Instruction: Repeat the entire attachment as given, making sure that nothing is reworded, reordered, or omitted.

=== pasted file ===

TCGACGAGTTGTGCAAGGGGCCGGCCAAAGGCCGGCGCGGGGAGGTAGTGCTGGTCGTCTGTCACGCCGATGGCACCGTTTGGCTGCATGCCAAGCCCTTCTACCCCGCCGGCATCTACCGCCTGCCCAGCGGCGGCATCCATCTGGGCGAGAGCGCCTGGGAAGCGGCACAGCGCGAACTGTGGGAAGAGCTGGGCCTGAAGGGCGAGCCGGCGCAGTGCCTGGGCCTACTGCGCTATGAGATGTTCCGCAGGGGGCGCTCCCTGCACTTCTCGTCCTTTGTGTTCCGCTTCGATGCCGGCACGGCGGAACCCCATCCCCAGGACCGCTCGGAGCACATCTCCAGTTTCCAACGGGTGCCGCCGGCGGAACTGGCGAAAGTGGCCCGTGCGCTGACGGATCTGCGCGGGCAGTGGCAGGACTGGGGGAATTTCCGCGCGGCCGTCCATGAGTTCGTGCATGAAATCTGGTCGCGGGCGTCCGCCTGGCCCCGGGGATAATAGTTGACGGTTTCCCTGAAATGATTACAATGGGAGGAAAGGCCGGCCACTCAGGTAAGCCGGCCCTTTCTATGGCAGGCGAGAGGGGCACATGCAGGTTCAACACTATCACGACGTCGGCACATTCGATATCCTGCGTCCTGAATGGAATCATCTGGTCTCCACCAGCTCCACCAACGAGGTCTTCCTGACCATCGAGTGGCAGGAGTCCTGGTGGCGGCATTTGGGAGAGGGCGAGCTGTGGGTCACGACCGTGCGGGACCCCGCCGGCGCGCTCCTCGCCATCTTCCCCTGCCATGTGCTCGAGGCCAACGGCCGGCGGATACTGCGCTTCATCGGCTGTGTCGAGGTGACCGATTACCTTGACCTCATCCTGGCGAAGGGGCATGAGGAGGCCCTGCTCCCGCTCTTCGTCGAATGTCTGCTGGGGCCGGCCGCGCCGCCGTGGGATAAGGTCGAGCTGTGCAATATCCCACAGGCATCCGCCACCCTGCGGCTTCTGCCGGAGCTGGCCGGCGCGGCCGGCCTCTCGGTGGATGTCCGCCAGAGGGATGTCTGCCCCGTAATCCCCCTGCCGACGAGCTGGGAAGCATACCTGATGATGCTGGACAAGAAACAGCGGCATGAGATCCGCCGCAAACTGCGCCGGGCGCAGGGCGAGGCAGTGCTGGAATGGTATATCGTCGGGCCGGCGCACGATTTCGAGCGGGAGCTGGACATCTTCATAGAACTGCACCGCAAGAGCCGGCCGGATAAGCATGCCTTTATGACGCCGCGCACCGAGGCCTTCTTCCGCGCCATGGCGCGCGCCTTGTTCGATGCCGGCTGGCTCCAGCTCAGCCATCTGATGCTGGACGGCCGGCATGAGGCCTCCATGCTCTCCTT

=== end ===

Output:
TCGACGAGTTGTGCAAGGGGCCGGCCAAAGGCCGGCGCGGGGAGGTAGTGCTGGTCGTCTGTCACGCCGATGGCACCGTTTGGCTGCATGCCAAGCCCTTCTACCCCGCCGGCATCTACCGCCTGCCCAGCGGCGGCATCCATCTGGGCGAGAGCGCCTGGGAAGCGGCACAGCGCGAACTGTGGGAAGAGCTGGGCCTGAAGGGCGAGCCGGCGCAGTGCCTGGGCCTACTGCGCTATGAGATGTTCCGCAGGGGGCGCTCCCTGCACTTCTCGTCCTTTGTGTTCCGCTTCGATGCCGGCACGGCGGAACCCCATCCCCAGGACCGCTCGGAGCACATCTCCAGTTTCCAACGGGTGCCGCCGGCGGAACTGGCGAAAGTGGCCCGTGCGCTGACGGATCTGCGCGGGCAGTGGCAGGACTGGGGGAATTTCCGCGCGGCCGTCCATGAGTTCGTGCATGAAATCTGGTCGCGGGCGTCCGCCTGGCCCCGGGGATAATAGTTGACGGTTTCCCTGAAATGATTACAATGGGAGGAAAGGCCGGCCACTCAGGTAAGCCGGCCCTTTCTATGGCAGGCGAGAGGGGCACATGCAGGTTCAACACTATCACGACGTCGGCACATTCGATATCCTGCGTCCTGAATGGAATCATCTGGTCTCCACCAGCTCCACCAACGAGGTCTTCCTGACCATCGAGTGGCAGGAGTCCTGGTGGCGGCATTTGGGAGAGGGCGAGCTGTGGGTCACGACCGTGCGGGACCCCGCCGGCGCGCTCCTCGCCATCTTCCCCTGCCATGTGCTCGAGGCCAACGGCCGGCGGATACTGCGCTTCATCGGCTGTGTCGAGGTGACCGATTACCTTGACCTCATCCTGGCGAAGGGGCATGAGGAGGCCCTGCTCCCGCTCTTCGTCGAATGTCTGCTGGGGCCGGCCGCGCCGCCGTGGGATAAGGTCGAGCTGTGCAATATCCCACAGGCATCCGCCACCCTGCGGCTTCTGCCGGAGCTGGCCGGCGCGGCCGGCCTCTCGGTGGATGTCCGCCAGAGGGATGTCTGCCCCGTAATCCCCCTGCCGACGAGCTGGGAAGCATACCTGATGATGCTGGACAAGAAACAGCGGCATGAGATCCGCCGCAAACTGCGCCGGGCGCAGGGCGAGGCAGTGCTGGAATGGTATATCGTCGGGCCGGCGCACGATTTCGAGCGGGAGCTGGACATCTTCATAGAACTGCACCGCAAGAGCCGGCCGGATAAGCATGCCTTTATGACGCCGCGCACCGAGGCCTTCTTCCGCGCCATGGCGCGCGCCTTGTTCGATGCCGGCTGGCTCCAGCTCAGCCATCTGATGCTGGACGGCCGGCATGAGGCCTCCATGCTCTCCTT